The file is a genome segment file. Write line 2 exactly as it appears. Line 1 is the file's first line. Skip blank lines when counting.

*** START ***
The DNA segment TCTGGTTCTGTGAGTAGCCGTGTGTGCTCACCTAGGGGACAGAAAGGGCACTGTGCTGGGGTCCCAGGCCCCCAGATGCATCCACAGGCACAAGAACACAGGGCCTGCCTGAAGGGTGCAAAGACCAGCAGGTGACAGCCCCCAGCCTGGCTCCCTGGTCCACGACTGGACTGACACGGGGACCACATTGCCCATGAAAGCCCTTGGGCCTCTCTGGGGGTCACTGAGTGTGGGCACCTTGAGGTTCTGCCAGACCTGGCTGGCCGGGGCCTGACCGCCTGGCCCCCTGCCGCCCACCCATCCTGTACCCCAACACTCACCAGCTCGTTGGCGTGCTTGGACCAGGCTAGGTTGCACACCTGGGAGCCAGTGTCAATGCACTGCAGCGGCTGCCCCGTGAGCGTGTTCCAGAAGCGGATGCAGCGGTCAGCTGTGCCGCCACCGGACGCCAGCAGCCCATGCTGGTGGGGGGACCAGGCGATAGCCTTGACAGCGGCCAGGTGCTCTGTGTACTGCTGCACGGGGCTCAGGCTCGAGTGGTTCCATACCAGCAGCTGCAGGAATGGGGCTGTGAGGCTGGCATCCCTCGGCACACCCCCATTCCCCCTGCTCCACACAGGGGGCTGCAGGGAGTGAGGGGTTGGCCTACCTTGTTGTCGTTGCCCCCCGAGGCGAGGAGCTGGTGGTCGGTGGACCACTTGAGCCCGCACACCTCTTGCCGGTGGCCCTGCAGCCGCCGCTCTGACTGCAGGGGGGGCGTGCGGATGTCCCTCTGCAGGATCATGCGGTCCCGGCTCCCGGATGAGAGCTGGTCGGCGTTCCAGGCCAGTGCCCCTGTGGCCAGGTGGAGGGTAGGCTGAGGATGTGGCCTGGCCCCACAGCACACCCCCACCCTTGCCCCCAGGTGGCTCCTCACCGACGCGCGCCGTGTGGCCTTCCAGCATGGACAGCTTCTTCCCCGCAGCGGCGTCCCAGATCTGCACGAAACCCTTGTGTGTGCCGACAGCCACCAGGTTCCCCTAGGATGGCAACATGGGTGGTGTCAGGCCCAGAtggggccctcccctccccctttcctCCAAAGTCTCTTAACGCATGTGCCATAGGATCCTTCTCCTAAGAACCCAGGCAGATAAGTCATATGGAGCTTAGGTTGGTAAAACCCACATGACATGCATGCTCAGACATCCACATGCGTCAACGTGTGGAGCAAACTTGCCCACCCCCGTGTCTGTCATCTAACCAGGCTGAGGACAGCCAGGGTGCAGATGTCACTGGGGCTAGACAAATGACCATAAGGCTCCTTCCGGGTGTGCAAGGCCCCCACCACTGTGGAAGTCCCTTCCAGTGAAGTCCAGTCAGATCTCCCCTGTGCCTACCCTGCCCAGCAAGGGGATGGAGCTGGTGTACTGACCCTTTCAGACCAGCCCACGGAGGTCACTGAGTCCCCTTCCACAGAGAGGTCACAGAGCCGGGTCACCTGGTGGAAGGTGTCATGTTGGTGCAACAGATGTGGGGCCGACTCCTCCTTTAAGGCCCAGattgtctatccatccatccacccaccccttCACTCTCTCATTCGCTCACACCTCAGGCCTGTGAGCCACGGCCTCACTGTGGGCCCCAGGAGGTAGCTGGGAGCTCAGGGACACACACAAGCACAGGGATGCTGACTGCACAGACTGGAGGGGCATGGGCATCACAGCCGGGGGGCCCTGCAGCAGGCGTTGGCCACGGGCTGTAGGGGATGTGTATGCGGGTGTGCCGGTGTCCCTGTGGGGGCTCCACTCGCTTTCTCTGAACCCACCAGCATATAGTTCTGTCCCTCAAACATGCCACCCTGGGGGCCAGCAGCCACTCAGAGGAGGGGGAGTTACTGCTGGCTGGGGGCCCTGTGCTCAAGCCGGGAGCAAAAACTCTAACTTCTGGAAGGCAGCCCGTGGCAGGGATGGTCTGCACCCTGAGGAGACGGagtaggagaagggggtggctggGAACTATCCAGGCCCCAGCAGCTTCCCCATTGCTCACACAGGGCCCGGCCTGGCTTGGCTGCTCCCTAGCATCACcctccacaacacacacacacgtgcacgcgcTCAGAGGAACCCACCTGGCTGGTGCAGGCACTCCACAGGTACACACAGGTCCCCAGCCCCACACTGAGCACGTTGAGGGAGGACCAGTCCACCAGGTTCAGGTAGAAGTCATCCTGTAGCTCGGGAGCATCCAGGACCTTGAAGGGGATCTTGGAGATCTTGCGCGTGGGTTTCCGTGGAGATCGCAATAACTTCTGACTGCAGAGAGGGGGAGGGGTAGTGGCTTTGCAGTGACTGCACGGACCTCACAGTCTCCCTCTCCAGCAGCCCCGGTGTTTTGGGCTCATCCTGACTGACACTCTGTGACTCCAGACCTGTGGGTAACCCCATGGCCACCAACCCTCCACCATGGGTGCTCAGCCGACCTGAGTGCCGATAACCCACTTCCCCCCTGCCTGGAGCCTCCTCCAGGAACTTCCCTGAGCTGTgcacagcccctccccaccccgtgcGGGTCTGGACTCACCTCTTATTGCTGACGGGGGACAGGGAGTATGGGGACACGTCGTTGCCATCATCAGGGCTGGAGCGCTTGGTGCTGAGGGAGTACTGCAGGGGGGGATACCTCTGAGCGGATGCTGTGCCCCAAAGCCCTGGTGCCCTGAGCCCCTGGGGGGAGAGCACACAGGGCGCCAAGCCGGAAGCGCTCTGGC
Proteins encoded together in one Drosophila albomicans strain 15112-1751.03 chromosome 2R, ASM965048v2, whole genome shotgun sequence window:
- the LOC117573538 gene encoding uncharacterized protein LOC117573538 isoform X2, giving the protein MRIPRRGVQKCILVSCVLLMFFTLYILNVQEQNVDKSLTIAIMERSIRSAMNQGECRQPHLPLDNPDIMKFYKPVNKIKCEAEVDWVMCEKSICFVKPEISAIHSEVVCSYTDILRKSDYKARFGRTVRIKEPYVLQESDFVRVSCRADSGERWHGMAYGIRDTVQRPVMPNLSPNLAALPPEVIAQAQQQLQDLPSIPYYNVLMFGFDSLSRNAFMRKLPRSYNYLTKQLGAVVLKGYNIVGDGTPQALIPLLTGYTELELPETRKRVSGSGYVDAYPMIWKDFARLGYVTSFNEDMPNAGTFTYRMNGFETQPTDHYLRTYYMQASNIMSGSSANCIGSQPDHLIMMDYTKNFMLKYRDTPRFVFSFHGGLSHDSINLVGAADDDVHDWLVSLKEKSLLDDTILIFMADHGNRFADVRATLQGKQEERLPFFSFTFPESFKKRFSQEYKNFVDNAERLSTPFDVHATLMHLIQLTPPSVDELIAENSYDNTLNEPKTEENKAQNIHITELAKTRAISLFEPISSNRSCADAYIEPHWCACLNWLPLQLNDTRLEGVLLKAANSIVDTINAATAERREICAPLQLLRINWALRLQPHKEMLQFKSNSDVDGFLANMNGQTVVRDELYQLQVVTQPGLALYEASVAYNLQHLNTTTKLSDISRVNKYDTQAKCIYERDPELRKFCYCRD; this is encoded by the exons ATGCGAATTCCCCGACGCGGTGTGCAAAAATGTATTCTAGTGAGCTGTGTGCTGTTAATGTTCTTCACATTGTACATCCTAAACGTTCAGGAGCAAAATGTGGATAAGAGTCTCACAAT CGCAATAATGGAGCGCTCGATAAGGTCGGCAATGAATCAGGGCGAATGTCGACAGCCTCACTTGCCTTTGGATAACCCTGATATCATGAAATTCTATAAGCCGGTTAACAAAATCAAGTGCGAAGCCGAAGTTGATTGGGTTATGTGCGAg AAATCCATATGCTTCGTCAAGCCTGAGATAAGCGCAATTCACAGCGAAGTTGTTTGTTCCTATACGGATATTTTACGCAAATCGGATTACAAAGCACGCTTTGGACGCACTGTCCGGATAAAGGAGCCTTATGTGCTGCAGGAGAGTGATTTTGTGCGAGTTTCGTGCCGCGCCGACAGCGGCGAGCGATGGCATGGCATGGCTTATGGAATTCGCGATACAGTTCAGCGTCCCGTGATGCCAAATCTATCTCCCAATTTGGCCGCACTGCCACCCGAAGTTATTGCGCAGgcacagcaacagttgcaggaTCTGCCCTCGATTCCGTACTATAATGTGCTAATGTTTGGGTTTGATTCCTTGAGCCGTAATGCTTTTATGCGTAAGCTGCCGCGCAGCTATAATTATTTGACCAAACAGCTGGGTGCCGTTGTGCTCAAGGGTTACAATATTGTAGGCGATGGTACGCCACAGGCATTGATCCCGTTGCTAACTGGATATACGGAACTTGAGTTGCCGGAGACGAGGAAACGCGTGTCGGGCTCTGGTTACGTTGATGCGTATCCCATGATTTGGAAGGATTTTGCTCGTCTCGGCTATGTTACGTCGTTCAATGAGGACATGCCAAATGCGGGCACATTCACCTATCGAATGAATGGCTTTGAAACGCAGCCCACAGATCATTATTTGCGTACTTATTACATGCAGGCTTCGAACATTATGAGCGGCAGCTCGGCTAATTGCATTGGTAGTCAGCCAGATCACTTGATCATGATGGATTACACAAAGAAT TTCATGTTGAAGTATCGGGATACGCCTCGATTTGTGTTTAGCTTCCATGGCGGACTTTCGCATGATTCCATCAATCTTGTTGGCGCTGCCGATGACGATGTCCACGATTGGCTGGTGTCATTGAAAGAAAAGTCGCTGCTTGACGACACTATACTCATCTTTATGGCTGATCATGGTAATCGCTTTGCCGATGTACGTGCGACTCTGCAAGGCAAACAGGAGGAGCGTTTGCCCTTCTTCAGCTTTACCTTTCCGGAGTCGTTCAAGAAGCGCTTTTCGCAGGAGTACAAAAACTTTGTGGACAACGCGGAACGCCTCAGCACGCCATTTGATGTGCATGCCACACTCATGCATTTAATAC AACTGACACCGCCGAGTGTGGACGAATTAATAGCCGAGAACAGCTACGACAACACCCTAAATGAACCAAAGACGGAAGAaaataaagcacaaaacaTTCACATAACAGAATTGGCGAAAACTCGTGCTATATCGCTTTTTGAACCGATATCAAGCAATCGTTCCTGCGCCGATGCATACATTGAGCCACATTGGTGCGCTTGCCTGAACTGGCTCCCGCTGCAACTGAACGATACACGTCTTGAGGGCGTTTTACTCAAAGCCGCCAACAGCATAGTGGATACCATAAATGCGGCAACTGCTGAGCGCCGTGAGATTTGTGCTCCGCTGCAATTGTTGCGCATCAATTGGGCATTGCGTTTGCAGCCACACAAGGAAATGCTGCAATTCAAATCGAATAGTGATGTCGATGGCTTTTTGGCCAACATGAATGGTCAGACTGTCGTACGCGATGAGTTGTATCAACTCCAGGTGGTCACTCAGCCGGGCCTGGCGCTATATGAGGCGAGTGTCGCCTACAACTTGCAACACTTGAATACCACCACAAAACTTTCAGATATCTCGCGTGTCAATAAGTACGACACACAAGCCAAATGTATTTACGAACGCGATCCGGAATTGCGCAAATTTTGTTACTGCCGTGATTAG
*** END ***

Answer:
Proteins encoded together in one Drosophila albomicans strain 15112-1751.03 chromosome 2R, ASM965048v2, whole genome shotgun sequence window: